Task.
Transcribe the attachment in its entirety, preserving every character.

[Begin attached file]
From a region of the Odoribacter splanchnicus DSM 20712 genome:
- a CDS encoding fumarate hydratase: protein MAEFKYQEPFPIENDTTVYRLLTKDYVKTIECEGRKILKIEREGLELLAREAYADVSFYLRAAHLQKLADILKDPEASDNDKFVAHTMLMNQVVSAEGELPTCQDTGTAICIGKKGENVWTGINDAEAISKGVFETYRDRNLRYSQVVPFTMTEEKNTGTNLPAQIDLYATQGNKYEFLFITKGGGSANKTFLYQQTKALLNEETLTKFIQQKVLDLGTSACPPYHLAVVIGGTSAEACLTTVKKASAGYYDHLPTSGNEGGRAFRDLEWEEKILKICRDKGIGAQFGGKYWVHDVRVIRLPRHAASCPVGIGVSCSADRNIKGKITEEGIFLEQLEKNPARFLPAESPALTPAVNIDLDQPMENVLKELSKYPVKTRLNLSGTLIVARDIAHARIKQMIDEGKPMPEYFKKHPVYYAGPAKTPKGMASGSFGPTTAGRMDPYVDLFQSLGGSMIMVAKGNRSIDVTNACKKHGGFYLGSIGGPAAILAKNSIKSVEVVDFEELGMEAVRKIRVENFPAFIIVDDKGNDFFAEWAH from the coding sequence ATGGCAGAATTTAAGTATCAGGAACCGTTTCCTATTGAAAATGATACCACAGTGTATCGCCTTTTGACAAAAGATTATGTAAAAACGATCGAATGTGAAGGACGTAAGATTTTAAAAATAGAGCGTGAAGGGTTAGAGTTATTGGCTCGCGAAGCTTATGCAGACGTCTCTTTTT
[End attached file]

From a region of the Odoribacter splanchnicus DSM 20712 genome:
- a CDS encoding fumarate hydratase: protein MAEFKYQEPFPIENDTTVYRLLTKDYVKTIECEGRKILKIEREGLELLAREAYADVSFYLRAAHLQKLADILKDPEASDNDKFVAHTMLMNQVVSAEGELPTCQDTGTAICIGKKGENVWTGINDAEAISKGVFETYRDRNLRYSQVVPFTMTEEKNTGTNLPAQIDLYATQGNKYEFLFITKGGGSANKTFLYQQTKALLNEETLTKFIQQKVLDLGTSACPPYHLAVVIGGTSAEACLTTVKKASAGYYDHLPTSGNEGGRAFRDLEWEEKILKICRDKGIGAQFGGKYWVHDVRVIRLPRHAASCPVGIGVSCSADRNIKGKITEEGIFLEQLEKNPARFLPAESPALTPAVNIDLDQPMENVLKELSKYPVKTRLNLSGTLIVARDIAHARIKQMIDEGKPMPEYFKKHPVYYAGPAKTPKGMASGSFGPTTAGRMDPYVDLFQSLGGSMIMVAKGNRSIDVTNACKKHGGFYLGSIGGPAAILAKNSIKSVEVVDFEELGMEAVRKIRVENFPAFIIVDDKGNDFFAEWAH from the coding sequence ATGGCAGAATTTAAGTATCAGGAACCGTTTCCTATTGAAAATGATACCACAGTGTATCGCCTTTTGACAAAAGATTATGTAAAAACGATCGAATGTGAAGGACGTAAGATTTTAAAAATAGAGCGTGAAGGGTTAGAGTTATTGGCTCGCGAAGCTTATGCAGACGTCTCTTTTT